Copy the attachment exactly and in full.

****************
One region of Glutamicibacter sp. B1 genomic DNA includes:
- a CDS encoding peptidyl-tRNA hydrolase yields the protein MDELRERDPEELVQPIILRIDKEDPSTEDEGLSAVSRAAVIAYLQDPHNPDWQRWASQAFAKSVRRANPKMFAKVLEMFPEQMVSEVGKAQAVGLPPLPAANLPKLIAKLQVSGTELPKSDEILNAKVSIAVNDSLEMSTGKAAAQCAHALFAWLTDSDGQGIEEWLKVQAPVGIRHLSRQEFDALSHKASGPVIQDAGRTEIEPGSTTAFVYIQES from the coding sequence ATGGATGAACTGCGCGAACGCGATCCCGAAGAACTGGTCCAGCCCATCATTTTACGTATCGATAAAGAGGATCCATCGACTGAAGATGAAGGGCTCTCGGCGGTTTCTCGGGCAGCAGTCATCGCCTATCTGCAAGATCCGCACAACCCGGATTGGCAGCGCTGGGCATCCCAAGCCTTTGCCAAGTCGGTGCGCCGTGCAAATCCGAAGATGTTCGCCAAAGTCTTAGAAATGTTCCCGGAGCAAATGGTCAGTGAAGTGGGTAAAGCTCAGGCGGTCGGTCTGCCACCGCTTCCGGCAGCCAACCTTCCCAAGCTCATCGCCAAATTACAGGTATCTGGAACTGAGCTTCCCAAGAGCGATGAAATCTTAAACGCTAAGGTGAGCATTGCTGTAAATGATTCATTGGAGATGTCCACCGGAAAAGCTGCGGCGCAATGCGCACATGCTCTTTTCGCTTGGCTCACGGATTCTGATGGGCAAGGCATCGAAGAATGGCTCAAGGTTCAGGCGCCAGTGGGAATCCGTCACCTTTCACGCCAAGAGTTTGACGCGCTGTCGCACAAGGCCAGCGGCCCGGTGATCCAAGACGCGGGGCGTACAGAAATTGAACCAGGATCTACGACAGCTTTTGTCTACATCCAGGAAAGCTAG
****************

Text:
One region of Glutamicibacter sp. B1 genomic DNA includes:
- a CDS encoding peptidyl-tRNA hydrolase yields the protein MDELRERDPEELVQPIILRIDKEDPSTEDEGLSAVSRAAVIAYLQDPHNPDWQRWASQAFAKSVRRANPKMFAKVLEMFPEQMVSEVGKAQAVGLPPLPAANLPKLIAKLQVSGTELPKSDEILNAKVSIAVNDSLEMSTGKAAAQCAHALFAWLTDSDGQGIEEWLKVQAPVGIRHLSRQEFDALSHKASGPVIQDAGRTEIEPGSTTAFVYIQES from the coding sequence ATGGATGAACTGCGCGAACGCGATCCCGAAGAACTGGTCCAGCCCATCATTTTACGTATCGATAAAGAGGATCCATCGACTGAAGATGAAGGGCTCTCGGCGGTTTCTCGGGCAGCAGTCATCGCCTATCTGCAAGATCCGCACAACCCGGATTGGCAGCGCTGGGCATCCCAAGCCTTTGCCAAGTCGGTGCGCCGTGCAAATCCGAAGATGTTCGCCAAAGTCTTAGAAATGTTCCCGGAGCAAATGGTCAGTGAAGTGGGTAAAGCTCAGGCGGTCGGTCTGCCACCGCTTCCGGCAGCCAACCTTCCCAAGCTCATCGCCAAATTACAGGTATCTGGAACTGAGCTTCCCAAGAGCGATGAAATCTTAAACGCTAAGGTGAGCATTGCTGTAAATGATTCATTGGAGATGTCCACCGGAAAAGCTGCGGCGCAATGCGCACATGCTCTTTTCGCTTGGCTCACGGATTCTGATGGGCAAGGCATCGAAGAATGGCTCAAGGTTCAGGCGCCAGTGGGAATCCGTCACCTTTCACGCCAAGAGTTTGACGCGCTGTCGCACAAGGCCAGCGGCCCGGTGATCCAAGACGCGGGGCGTACAGAAATTGAACCAGGATCTACGACAGCTTTTGTCTACATCCAGGAAAGCTAG